Friday’s abnormally strong employment data resonated like a bomb in financial markets. The U.S. economy added 353,000 nonfarm jobs last month, compared to the consensus of about 185,000 new jobs. Average wage growth unexpectedly accelerated to 4.5% and the unemployment rate remained stable at 3.7%. Here we are, finding ourselves with an NFP figure over 350,000 just weeks before the Federal Reserve (Fed) presumably begins cutting interest rates. The employment numbers look excellent, to say the least, and US economic growth continues to surprise on the upside. None of these numbers point to a recession or the need for the Federal Reserve to start cutting rates. The only possible pain is the resurgence of regional banks’ concerns. But other than that, there’s nothing to suggest the Federal Reserve should cut rates in March, or even May.
Therefore, a rate cut by the Federal Reserve in March seems like a pipe dream. Activity in fed funds futures now offers a less than 20% chance of a rate cut in March. Let us remember that this probability was around 80% at the beginning of the year. And the probability of a May cut has fallen to around 70%, while the market was pricing in a May cut close to almost 100% ahead of the jobs data.
Friday’s spectacular jobs number sparked a dramatic reaction from bond markets. The one that best captures Fed rate bets jumped more than 20 bps, surpassed 4% and surpassed its 200-day DMA and reached the highest levels since early December. It fell below the 1.08 level in a broad rally on Friday and hit my bearish target of 100-DMA. Strengthening trend and momentum indicators and a reasonable RSI index suggest that the euro sell-off could extend. The next bearish target is at 1.0710, the main 61.8% Fibonacci retracement of the October-December rally. The – which had started testing 145 last week is back above 148, and the Cable is again testing the 1.26 level to the downside.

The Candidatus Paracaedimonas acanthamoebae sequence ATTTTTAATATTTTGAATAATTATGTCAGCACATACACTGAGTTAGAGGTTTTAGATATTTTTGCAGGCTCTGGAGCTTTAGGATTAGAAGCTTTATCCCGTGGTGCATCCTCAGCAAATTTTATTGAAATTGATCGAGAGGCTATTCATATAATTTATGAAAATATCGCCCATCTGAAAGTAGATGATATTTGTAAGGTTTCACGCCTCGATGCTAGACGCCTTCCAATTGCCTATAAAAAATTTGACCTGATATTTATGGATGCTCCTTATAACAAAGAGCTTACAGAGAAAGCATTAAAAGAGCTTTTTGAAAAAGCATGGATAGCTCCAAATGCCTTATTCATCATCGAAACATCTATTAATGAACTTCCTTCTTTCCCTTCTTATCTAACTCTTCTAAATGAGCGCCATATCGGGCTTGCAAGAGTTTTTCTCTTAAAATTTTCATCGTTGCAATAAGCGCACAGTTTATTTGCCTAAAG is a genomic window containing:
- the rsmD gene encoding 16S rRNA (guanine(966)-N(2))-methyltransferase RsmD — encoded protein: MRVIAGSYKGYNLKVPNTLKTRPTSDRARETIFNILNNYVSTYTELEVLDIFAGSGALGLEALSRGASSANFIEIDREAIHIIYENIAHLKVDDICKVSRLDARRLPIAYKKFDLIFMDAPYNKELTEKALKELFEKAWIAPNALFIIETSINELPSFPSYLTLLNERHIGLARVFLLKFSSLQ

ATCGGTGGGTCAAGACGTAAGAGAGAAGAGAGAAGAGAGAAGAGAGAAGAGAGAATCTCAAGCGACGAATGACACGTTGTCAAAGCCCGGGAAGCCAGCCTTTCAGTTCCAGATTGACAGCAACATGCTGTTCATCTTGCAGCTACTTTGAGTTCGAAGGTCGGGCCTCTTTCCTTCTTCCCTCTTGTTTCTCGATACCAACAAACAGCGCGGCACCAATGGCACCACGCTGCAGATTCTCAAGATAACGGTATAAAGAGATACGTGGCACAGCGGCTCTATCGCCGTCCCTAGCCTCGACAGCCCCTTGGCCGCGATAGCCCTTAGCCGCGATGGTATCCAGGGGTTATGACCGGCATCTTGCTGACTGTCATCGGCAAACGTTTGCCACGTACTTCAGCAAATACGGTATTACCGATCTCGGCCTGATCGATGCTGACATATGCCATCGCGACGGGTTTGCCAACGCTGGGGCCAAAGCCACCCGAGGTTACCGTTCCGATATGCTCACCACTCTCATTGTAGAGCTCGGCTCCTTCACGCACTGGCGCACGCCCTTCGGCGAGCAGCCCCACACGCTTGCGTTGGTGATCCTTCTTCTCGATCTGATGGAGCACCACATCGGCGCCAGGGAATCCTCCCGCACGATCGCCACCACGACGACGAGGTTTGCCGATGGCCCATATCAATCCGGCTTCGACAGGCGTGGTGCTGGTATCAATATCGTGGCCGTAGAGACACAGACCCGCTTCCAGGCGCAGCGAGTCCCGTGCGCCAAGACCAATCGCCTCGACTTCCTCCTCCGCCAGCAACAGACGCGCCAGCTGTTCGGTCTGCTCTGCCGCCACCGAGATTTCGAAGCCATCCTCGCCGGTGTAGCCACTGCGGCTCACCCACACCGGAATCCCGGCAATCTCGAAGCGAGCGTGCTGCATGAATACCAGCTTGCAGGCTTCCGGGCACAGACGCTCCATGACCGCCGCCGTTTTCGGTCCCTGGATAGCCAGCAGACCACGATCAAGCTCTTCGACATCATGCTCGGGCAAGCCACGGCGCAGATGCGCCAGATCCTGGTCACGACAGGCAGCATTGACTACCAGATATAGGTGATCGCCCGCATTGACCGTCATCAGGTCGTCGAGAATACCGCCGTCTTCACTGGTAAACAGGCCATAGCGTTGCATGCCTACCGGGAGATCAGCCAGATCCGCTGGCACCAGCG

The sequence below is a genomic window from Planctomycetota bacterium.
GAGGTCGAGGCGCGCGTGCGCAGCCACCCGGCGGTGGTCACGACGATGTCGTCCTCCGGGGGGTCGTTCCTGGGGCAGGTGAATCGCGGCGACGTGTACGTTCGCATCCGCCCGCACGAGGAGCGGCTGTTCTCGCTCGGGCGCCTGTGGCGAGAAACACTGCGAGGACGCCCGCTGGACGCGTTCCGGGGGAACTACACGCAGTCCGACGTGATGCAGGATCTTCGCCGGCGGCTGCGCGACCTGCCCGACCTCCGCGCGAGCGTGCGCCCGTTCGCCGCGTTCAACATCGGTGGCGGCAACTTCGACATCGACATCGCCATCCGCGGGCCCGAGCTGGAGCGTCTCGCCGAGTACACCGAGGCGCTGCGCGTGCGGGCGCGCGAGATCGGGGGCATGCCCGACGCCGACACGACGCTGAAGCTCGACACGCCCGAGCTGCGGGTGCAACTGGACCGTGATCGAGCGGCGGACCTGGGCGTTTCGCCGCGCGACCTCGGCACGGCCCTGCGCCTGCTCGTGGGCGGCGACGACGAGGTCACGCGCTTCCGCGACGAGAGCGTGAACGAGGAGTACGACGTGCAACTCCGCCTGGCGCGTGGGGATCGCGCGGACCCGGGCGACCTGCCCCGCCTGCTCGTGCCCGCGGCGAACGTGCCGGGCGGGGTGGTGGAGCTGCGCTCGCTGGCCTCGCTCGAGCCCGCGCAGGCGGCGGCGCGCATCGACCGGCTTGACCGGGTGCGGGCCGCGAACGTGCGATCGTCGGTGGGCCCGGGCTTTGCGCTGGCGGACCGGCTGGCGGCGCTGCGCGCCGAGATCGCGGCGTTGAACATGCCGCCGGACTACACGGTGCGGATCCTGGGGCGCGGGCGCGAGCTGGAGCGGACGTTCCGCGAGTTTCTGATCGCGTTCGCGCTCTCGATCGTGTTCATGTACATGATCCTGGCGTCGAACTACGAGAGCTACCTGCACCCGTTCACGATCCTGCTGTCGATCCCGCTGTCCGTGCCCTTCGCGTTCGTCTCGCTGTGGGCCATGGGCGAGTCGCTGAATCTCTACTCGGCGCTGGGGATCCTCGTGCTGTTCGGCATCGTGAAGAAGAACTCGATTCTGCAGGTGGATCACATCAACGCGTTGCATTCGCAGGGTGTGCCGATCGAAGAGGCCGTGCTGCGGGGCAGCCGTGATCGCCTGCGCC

With no life-changing data, the market will continue to digest the strong US employment data. The latter could help the US dollar consolidate and extend its gains. The most important developments on the economic calendar this week are the Chinese inflation numbers and the Reserve Bank of Australia’s (RBA) rate decision. Deflation in China is expected to have accelerated and the RBA is expected to keep rates unchanged. It fell below its 100-day DMA and is testing the 65 cent support on the downside this morning. China’s inability to stimulate appetite, falling iron ore prices and now the strength of the US dollar should continue to weigh on the Australian dollar.
Actions do their thing.
Curiously, and fortunately, the jump in US yields and the severe pullback in Fed rate cut bets did not affect stock markets at all. Stock traders were in such good spirits Friday that the good jobs data was almost welcomed as a sign of strong economic growth and good future earnings. Meta (NASDAQ:) jumped 20% to a new all-time high, gaining over $200 billion in market value in just one trading session – the largest one-day gain in the history of one-day gains. Amazon (NASDAQ 🙂 jumped almost 8% and is finally back on its long-term uptrend. Nvidia (NASDAQ 🙂 hit a new high because why not! and closed with a new high.
The funny thing is that about half of the S&P 500’s early-year gains are due to Magnificent 7 stock. The equal weight index has remained completely stable. And with most of Big Tech’s profits wiped out without much disappointment; On the contrary, there is nothing to worry about the general trend of Big Tech. Whatever happens with the expectations of the Federal Reserve, there is something good to trade on. Bad economic news means sooner and faster Federal Reserve cuts. Good economic news means better corporate profits. What can go wrong?
Oil does not react to US retaliation
Oil fell to $72 a barrel last week and is not much higher this morning despite US retaliation for last weekend’s attacks. The risk of escalation with Iran persists, but that risk is not being adequately assessed. Trend and momentum indicators suggest there is room for further decline. Any price rally could be an interesting tactical sell targeting the $70 per trillion level.